The Block Museum is proud to be among the many Chicago collections with work on view in Duro Olowu: Seeing Chicago at the Museum of Contemporary Art, Chicago.
Loans from The Block collection to the exhibition include; the abstract painting One (1970) by Sam Gilliam; Monochrome und Feuer (1961), a silkscreen triptych by Yves Klein; and the photograph Untitled (Nomsa Brath with earrings designed by Carolee Prince (1964) by Kwame Brathwaite. These loans are among almost 350 works selected by curator Duro Olowu from public and private institutions throughout the city.
The exhibition juxtaposes different movements and historical contexts alongside one another, capturing the breadth of Chicago collections through the lens of a curious observer or visitor from another place. Speaking with WWD Magazine the London-based designer described the incredible collections he encountered in the city, “The museums here have collections on par with the biggest art capitals of the world.”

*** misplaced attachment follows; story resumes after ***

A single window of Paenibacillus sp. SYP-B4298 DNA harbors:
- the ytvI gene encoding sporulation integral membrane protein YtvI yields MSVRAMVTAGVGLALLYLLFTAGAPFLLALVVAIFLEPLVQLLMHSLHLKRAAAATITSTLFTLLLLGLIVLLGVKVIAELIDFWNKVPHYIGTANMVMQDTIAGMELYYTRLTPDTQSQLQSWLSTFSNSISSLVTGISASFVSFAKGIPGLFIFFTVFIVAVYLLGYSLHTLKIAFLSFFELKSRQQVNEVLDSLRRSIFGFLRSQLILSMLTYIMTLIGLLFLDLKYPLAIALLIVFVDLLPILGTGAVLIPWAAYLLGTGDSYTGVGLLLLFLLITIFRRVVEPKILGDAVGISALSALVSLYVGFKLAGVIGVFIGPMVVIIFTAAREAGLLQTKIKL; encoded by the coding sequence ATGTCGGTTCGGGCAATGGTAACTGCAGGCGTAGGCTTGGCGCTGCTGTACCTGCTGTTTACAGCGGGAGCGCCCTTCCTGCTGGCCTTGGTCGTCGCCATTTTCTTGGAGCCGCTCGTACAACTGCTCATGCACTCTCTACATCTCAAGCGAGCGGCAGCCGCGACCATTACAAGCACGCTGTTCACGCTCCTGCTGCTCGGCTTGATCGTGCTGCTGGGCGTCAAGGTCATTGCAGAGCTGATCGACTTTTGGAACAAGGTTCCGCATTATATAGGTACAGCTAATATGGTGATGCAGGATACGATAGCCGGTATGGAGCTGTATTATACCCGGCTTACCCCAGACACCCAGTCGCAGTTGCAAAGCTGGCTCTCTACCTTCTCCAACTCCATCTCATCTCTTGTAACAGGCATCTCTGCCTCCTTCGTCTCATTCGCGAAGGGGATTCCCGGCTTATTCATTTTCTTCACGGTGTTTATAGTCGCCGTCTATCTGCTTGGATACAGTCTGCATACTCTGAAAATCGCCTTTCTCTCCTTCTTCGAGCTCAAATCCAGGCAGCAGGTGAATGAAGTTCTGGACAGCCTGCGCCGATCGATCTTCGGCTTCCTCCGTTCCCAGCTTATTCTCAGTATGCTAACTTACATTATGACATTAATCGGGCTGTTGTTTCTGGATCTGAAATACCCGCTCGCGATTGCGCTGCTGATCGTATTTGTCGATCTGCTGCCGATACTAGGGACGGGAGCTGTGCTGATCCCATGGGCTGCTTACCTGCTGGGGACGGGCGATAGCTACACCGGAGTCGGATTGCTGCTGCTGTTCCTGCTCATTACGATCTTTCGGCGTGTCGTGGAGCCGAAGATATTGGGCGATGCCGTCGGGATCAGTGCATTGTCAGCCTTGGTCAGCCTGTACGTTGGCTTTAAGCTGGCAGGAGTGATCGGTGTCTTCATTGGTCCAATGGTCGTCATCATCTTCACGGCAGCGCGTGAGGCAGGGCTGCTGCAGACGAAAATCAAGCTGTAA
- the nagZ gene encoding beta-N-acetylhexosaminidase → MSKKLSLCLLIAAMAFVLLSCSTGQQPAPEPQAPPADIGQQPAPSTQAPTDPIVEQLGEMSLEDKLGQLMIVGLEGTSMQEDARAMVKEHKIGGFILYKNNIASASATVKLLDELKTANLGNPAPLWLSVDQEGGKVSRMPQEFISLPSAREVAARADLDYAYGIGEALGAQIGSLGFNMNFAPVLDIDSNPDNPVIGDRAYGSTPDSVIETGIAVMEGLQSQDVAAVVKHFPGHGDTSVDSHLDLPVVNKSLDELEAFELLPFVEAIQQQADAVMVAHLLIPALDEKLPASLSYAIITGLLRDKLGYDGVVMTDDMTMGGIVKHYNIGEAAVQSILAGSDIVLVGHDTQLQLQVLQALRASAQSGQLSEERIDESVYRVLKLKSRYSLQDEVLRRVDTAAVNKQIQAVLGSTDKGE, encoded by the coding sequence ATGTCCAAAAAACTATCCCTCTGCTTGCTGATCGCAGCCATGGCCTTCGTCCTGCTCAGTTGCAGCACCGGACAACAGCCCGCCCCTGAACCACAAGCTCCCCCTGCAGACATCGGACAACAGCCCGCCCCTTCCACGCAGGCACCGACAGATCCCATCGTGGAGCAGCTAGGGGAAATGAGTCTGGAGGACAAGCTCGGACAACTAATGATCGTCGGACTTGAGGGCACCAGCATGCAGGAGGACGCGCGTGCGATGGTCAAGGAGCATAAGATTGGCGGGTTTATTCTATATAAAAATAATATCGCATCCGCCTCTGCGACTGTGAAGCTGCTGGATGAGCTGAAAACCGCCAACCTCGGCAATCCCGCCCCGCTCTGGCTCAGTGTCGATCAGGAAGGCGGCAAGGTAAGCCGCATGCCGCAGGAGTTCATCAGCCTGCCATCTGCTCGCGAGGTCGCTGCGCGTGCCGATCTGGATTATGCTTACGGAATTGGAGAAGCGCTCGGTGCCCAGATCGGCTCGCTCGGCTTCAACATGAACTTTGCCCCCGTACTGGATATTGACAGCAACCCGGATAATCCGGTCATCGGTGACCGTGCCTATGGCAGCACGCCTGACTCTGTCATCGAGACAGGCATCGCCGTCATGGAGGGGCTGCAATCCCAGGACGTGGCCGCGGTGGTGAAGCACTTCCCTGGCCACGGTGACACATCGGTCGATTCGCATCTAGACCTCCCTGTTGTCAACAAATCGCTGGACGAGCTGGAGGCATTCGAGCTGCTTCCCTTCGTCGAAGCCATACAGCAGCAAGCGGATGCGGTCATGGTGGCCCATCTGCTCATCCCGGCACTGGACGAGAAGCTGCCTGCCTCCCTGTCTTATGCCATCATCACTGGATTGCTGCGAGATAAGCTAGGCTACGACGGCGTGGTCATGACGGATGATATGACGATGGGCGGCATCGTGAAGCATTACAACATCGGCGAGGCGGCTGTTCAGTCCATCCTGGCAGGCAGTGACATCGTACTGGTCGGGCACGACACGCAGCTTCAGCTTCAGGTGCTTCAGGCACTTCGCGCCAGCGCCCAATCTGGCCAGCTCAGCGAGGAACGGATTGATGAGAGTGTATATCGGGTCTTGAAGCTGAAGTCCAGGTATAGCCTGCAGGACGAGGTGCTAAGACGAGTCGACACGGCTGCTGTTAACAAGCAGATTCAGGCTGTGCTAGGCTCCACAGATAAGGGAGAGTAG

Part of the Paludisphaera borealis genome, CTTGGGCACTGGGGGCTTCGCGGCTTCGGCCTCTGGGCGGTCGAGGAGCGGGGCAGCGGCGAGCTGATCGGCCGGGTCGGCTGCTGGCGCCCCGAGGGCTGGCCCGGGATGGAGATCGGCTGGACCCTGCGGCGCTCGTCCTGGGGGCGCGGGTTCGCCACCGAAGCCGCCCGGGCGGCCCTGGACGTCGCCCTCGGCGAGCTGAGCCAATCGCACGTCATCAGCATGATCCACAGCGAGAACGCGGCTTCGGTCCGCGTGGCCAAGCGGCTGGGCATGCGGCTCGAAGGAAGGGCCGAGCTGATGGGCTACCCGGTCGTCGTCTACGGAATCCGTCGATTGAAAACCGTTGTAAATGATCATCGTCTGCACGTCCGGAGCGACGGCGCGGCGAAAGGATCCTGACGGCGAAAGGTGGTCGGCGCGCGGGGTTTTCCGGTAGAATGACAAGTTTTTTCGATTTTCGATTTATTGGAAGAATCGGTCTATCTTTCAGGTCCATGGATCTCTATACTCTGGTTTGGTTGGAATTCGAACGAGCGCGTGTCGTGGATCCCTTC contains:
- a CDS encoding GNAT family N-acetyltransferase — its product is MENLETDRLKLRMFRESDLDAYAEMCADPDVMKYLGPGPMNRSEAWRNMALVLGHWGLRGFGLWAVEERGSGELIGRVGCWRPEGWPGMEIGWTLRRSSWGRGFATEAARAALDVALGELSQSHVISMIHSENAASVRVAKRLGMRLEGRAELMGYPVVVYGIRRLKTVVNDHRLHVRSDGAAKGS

In addition to The Block Museum of Art, lenders to the exhibition include Art Institute of Chicago, Intuit: The Center for Intuitive and Outsider Art and the South Side Community Art Center. Olowu seek to reimagine relationships between artists and objects across time, media, and geography. Moving away from traditional exhibition formats, Olowu combines photographs, paintings, sculptures, and films in dense and textural scenes that incorporate his own work.
One is featured among work by Alma Thomas, Ed Clark, Miyoko Ito, Fred Eversley, Martin Puryear, and Mildred Thompson in an exhibition section titled Toward Abstraction.
‘This room is really about the power of shape, whether it’s three dimensional or not, and the power of color, in all its glorious mixes, to inspire the viewer to think about this creative. experimental exercise that artists have undertaken. To create works that we at once opaque and not obvious, but at the same time extremely powerful in the message it conveys about the state of the world and about life.”Duro Olowu